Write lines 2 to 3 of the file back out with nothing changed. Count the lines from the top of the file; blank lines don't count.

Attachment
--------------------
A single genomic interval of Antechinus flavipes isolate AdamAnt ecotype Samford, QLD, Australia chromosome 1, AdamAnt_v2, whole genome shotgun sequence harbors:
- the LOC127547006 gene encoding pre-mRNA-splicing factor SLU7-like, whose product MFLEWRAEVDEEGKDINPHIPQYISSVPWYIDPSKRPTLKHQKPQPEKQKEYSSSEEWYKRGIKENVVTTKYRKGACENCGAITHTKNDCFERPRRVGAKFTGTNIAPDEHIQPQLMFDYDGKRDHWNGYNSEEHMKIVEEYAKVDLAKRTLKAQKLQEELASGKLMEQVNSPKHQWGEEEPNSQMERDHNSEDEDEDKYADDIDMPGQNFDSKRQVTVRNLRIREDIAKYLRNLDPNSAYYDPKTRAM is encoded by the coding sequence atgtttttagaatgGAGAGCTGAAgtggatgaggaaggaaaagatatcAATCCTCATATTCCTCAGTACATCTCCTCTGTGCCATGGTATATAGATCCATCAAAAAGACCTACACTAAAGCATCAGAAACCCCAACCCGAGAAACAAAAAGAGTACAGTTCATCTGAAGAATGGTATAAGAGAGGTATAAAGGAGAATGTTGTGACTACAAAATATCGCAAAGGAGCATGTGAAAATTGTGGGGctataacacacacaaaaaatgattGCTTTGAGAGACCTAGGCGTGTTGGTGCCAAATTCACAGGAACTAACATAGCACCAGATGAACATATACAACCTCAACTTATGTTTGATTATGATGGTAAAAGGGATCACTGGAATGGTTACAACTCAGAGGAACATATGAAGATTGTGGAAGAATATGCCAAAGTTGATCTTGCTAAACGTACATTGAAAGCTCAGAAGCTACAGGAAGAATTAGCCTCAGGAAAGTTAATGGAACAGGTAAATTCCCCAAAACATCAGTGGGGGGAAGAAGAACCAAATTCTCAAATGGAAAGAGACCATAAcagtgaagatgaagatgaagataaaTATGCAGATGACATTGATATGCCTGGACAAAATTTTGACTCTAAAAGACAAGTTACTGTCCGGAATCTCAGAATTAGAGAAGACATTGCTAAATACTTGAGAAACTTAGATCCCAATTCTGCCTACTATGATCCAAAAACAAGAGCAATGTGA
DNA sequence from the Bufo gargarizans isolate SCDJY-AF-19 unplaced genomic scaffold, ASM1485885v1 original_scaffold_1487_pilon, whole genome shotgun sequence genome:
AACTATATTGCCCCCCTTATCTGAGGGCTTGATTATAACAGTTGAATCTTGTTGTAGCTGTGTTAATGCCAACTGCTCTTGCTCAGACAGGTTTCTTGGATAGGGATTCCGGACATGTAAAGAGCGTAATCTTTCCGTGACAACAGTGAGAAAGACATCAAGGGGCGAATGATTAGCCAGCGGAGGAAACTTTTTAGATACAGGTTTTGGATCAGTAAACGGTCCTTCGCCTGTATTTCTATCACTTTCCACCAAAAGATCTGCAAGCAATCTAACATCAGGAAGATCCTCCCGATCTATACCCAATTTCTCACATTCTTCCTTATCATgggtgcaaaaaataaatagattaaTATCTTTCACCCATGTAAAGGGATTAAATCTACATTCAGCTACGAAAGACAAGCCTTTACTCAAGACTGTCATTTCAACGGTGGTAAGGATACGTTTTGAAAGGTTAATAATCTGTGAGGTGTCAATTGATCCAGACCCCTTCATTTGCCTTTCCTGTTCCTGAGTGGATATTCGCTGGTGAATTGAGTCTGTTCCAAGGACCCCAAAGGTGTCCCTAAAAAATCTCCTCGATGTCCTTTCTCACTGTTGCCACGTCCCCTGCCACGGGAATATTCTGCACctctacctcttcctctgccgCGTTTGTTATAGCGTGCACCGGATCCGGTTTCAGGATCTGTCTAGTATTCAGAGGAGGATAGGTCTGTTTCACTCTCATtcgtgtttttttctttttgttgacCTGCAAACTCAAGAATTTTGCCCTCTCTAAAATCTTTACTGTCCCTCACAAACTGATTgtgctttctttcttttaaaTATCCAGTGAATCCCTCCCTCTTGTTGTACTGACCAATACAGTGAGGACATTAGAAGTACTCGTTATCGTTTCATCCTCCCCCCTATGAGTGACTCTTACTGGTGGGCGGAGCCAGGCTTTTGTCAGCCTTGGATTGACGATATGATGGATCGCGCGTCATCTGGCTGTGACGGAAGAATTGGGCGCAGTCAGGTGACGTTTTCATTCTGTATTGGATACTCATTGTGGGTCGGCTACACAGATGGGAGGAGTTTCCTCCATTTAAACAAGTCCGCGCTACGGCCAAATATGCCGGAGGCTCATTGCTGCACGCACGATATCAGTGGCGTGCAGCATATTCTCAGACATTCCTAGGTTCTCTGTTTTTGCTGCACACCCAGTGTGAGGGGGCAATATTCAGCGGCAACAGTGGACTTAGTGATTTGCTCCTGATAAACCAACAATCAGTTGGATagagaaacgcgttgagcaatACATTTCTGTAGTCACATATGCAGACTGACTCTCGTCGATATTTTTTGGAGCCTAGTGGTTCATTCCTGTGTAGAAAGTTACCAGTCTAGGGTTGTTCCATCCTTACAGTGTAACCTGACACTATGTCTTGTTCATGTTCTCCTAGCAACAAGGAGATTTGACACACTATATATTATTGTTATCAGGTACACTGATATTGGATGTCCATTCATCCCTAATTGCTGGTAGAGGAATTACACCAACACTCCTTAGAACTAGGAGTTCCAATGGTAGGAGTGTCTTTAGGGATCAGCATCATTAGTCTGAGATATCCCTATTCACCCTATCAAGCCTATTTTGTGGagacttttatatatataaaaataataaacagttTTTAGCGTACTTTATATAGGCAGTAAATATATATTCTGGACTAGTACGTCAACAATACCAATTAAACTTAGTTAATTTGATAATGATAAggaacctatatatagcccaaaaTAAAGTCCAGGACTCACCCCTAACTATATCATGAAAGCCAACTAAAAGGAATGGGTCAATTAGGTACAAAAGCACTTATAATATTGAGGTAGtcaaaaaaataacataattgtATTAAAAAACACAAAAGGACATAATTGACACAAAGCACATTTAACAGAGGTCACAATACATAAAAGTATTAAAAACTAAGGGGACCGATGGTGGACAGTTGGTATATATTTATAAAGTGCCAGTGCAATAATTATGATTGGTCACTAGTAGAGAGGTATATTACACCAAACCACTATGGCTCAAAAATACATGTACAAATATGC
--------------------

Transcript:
- the LOC127547006 gene encoding pre-mRNA-splicing factor SLU7-like, whose product MFLEWRAEVDEEGKDINPHIPQYISSVPWYIDPSKRPTLKHQKPQPEKQKEYSSSEEWYKRGIKENVVTTKYRKGACENCGAITHTKNDCFERPRRVGAKFTGTNIAPDEHIQPQLMFDYDGKRDHWNGYNSEEHMKIVEEYAKVDLAKRTLKAQKLQEELASGKLMEQVNSPKHQWGEEEPNSQMERDHNSEDEDEDKYADDIDMPGQNFDSKRQVTVRNLRIREDIAKYLRNLDPNSAYYDPKTRAM is encoded by the coding sequence atgtttttagaatgGAGAGCTGAAgtggatgaggaaggaaaagatatcAATCCTCATATTCCTCAGTACATCTCCTCTGTGCCATGGTATATAGATCCATCAAAAAGACCTACACTAAAGCATCAGAAACCCCAACCCGAGAAACAAAAAGAGTACAGTTCATCTGAAGAATGGTATAAGAGAGGTATAAAGGAGAATGTTGTGACTACAAAATATCGCAAAGGAGCATGTGAAAATTGTGGGGctataacacacacaaaaaatgattGCTTTGAGAGACCTAGGCGTGTTGGTGCCAAATTCACAGGAACTAACATAGCACCAGATGAACATATACAACCTCAACTTATGTTTGATTATGATGGTAAAAGGGATCACTGGAATGGTTACAACTCAGAGGAACATATGAAGATTGTGGAAGAATATGCCAAAGTTGATCTTGCTAAACGTACATTGAAAGCTCAGAAGCTACAGGAAGAATTAGCCTCAGGAAAGTTAATGGAACAGGTAAATTCCCCAAAACATCAGTGGGGGGAAGAAGAACCAAATTCTCAAATGGAAAGAGACCATAAcagtgaagatgaagatgaagataaaTATGCAGATGACATTGATATGCCTGGACAAAATTTTGACTCTAAAAGACAAGTTACTGTCCGGAATCTCAGAATTAGAGAAGACATTGCTAAATACTTGAGAAACTTAGATCCCAATTCTGCCTACTATGATCCAAAAACAAGAGCAATGTGA
DNA sequence from the Bufo gargarizans isolate SCDJY-AF-19 unplaced genomic scaffold, ASM1485885v1 original_scaffold_1487_pilon, whole genome shotgun sequence genome: